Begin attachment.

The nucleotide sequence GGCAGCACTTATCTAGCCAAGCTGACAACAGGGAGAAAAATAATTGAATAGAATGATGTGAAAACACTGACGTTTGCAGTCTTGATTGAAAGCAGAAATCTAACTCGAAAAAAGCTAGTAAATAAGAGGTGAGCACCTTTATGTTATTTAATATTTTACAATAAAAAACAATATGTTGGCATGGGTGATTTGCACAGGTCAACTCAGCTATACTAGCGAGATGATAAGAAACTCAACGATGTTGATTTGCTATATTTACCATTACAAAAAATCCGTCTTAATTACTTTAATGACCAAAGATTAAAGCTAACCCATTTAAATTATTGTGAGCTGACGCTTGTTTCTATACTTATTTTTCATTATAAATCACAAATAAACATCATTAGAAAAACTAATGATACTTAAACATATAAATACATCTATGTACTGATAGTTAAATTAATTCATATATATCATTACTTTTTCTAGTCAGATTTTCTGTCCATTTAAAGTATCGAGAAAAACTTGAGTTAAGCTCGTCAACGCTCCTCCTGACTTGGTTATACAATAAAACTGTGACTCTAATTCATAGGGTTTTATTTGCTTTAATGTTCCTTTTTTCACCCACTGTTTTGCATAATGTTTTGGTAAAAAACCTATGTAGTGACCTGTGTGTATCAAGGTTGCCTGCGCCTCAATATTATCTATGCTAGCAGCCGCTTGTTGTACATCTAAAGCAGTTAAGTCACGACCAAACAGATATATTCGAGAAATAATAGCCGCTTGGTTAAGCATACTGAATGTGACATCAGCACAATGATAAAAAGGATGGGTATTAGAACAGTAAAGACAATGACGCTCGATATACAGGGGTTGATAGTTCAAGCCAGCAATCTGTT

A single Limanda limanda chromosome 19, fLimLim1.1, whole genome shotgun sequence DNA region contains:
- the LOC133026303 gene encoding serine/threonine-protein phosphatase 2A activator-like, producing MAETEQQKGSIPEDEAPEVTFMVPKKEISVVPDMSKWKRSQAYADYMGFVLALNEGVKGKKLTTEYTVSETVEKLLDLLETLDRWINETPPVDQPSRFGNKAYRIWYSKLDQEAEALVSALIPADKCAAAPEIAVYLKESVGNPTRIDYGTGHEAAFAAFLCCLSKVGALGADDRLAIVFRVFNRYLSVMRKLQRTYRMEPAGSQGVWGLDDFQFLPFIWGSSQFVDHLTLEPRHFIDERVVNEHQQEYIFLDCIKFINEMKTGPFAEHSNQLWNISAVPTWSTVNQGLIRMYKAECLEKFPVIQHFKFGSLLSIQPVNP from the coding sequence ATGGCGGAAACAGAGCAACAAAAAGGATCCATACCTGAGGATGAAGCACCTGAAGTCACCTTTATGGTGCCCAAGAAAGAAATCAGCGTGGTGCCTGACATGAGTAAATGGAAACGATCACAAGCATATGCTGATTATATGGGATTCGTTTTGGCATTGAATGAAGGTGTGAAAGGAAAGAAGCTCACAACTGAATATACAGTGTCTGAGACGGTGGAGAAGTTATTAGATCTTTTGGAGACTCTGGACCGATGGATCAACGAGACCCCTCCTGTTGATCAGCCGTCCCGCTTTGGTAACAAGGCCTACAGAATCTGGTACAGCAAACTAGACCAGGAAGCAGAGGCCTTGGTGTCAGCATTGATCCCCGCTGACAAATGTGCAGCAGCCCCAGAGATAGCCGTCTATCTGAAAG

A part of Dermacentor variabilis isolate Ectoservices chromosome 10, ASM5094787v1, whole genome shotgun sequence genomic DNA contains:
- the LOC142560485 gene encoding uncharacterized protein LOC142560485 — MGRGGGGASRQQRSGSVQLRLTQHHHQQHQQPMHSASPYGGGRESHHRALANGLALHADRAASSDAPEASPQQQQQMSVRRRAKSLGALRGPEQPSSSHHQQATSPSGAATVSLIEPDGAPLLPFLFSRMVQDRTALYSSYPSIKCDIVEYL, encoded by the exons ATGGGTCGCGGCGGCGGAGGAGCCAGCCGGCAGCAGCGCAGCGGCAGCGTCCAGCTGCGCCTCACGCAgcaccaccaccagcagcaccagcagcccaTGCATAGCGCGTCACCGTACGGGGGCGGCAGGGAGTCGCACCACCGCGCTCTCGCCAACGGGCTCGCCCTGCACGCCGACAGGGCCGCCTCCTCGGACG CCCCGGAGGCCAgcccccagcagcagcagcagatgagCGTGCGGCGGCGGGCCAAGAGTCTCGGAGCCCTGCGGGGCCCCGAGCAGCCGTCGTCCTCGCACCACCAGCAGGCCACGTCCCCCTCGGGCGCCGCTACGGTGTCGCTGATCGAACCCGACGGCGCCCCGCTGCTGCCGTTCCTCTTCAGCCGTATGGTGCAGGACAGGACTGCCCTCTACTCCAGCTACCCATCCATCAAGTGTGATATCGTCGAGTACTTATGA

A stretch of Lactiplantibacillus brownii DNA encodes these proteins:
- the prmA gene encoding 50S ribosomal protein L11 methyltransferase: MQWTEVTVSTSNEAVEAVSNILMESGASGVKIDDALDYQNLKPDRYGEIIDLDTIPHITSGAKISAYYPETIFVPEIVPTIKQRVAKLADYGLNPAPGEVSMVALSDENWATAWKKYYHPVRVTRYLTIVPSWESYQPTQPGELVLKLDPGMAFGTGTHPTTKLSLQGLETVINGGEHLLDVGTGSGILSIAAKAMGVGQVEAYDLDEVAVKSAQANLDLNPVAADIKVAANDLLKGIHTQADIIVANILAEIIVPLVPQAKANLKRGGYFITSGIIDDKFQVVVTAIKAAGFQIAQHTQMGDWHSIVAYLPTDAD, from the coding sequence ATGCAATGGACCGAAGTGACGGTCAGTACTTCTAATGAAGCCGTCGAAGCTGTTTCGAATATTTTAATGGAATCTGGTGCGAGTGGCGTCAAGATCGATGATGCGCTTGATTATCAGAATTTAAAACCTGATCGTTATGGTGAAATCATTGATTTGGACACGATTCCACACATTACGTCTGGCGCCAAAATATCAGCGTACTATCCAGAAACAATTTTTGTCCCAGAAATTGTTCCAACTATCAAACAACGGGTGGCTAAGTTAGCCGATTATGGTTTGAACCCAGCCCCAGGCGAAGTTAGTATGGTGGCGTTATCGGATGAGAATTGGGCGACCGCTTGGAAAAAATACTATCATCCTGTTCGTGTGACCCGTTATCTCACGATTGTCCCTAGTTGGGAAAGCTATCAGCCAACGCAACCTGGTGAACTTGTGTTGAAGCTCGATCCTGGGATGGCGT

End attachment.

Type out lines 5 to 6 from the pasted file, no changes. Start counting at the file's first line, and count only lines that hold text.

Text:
- the LOC142560485 gene encoding uncharacterized protein LOC142560485 — MGRGGGGASRQQRSGSVQLRLTQHHHQQHQQPMHSASPYGGGRESHHRALANGLALHADRAASSDAPEASPQQQQQMSVRRRAKSLGALRGPEQPSSSHHQQATSPSGAATVSLIEPDGAPLLPFLFSRMVQDRTALYSSYPSIKCDIVEYL, encoded by the exons ATGGGTCGCGGCGGCGGAGGAGCCAGCCGGCAGCAGCGCAGCGGCAGCGTCCAGCTGCGCCTCACGCAgcaccaccaccagcagcaccagcagcccaTGCATAGCGCGTCACCGTACGGGGGCGGCAGGGAGTCGCACCACCGCGCTCTCGCCAACGGGCTCGCCCTGCACGCCGACAGGGCCGCCTCCTCGGACG CCCCGGAGGCCAgcccccagcagcagcagcagatgagCGTGCGGCGGCGGGCCAAGAGTCTCGGAGCCCTGCGGGGCCCCGAGCAGCCGTCGTCCTCGCACCACCAGCAGGCCACGTCCCCCTCGGGCGCCGCTACGGTGTCGCTGATCGAACCCGACGGCGCCCCGCTGCTGCCGTTCCTCTTCAGCCGTATGGTGCAGGACAGGACTGCCCTCTACTCCAGCTACCCATCCATCAAGTGTGATATCGTCGAGTACTTATGA

A stretch of Lactiplantibacillus brownii DNA encodes these proteins: